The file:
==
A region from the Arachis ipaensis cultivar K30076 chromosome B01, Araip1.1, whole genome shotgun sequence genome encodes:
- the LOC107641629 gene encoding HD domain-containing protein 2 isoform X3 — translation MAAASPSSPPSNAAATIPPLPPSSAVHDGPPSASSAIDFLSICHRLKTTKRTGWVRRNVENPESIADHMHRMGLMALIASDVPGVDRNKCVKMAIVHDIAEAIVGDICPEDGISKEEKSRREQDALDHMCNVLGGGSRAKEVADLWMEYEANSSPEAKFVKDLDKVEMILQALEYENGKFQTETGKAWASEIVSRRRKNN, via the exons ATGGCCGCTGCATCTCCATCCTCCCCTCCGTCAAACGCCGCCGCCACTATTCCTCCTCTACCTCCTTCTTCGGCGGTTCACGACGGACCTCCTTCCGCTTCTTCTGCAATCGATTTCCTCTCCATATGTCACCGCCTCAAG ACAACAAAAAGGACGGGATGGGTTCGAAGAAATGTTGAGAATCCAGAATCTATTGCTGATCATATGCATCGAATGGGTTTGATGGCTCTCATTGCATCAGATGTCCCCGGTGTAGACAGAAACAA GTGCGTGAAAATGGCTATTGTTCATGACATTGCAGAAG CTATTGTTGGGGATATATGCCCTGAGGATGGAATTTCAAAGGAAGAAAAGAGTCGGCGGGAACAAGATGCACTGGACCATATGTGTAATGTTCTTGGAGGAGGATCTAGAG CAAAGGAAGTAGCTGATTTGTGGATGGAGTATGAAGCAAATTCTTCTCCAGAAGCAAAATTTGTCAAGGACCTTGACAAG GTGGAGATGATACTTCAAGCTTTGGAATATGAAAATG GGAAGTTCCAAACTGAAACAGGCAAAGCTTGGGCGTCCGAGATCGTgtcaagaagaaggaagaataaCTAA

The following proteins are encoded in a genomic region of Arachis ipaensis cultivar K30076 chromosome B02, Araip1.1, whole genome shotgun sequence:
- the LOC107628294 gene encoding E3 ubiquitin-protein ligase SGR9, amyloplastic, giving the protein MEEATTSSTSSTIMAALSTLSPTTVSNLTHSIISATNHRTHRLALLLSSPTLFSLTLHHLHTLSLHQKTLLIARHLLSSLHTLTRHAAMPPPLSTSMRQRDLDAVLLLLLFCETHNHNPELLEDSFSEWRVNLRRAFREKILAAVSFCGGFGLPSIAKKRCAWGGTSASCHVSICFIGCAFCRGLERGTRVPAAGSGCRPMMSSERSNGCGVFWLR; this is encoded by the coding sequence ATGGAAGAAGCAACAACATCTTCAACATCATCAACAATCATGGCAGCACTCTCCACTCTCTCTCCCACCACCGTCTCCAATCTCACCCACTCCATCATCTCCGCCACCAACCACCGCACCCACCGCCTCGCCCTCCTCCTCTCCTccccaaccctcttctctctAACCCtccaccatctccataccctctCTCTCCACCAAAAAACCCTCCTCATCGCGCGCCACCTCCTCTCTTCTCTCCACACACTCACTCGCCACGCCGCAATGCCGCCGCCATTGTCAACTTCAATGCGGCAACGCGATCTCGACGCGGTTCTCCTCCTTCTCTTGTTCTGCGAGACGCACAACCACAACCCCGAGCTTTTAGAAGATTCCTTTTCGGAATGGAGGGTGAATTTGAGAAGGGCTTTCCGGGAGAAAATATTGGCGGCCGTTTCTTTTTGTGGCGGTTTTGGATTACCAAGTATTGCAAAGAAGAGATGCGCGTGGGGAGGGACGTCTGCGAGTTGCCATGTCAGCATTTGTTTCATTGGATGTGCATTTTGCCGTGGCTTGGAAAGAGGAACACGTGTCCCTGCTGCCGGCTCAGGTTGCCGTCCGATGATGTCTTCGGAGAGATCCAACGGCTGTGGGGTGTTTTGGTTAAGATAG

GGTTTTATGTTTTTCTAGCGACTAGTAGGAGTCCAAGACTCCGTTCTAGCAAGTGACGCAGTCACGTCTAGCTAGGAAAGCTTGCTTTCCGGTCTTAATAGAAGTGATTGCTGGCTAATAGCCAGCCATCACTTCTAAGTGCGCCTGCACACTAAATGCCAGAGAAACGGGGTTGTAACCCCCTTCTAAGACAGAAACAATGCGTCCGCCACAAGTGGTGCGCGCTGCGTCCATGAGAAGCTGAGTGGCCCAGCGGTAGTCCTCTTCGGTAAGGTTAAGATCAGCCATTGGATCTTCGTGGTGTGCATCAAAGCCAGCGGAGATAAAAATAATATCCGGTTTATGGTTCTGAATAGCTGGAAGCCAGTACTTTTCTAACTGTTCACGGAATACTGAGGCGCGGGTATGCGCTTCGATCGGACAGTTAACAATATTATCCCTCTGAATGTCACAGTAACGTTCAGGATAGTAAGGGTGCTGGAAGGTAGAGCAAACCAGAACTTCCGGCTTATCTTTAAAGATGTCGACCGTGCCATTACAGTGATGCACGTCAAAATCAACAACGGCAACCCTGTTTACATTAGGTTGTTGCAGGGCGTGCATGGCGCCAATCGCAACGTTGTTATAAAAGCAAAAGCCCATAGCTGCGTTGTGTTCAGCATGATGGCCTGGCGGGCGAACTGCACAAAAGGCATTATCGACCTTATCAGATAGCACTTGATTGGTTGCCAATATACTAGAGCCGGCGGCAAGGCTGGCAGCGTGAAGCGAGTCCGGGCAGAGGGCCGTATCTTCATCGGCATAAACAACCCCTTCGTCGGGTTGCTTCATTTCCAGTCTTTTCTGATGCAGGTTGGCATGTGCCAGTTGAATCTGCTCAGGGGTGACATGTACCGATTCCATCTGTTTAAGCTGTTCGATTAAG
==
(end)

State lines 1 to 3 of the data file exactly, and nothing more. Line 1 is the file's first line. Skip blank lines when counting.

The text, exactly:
A region from the Arachis ipaensis cultivar K30076 chromosome B01, Araip1.1, whole genome shotgun sequence genome encodes:
- the LOC107641629 gene encoding HD domain-containing protein 2 isoform X3 — translation MAAASPSSPPSNAAATIPPLPPSSAVHDGPPSASSAIDFLSICHRLKTTKRTGWVRRNVENPESIADHMHRMGLMALIASDVPGVDRNKCVKMAIVHDIAEAIVGDICPEDGISKEEKSRREQDALDHMCNVLGGGSRAKEVADLWMEYEANSSPEAKFVKDLDKVEMILQALEYENGKFQTETGKAWASEIVSRRRKNN, via the exons ATGGCCGCTGCATCTCCATCCTCCCCTCCGTCAAACGCCGCCGCCACTATTCCTCCTCTACCTCCTTCTTCGGCGGTTCACGACGGACCTCCTTCCGCTTCTTCTGCAATCGATTTCCTCTCCATATGTCACCGCCTCAAG ACAACAAAAAGGACGGGATGGGTTCGAAGAAATGTTGAGAATCCAGAATCTATTGCTGATCATATGCATCGAATGGGTTTGATGGCTCTCATTGCATCAGATGTCCCCGGTGTAGACAGAAACAA GTGCGTGAAAATGGCTATTGTTCATGACATTGCAGAAG CTATTGTTGGGGATATATGCCCTGAGGATGGAATTTCAAAGGAAGAAAAGAGTCGGCGGGAACAAGATGCACTGGACCATATGTGTAATGTTCTTGGAGGAGGATCTAGAG CAAAGGAAGTAGCTGATTTGTGGATGGAGTATGAAGCAAATTCTTCTCCAGAAGCAAAATTTGTCAAGGACCTTGACAAG GTGGAGATGATACTTCAAGCTTTGGAATATGAAAATG GGAAGTTCCAAACTGAAACAGGCAAAGCTTGGGCGTCCGAGATCGTgtcaagaagaaggaagaataaCTAA

The following proteins are encoded in a genomic region of Arachis ipaensis cultivar K30076 chromosome B02, Araip1.1, whole genome shotgun sequence: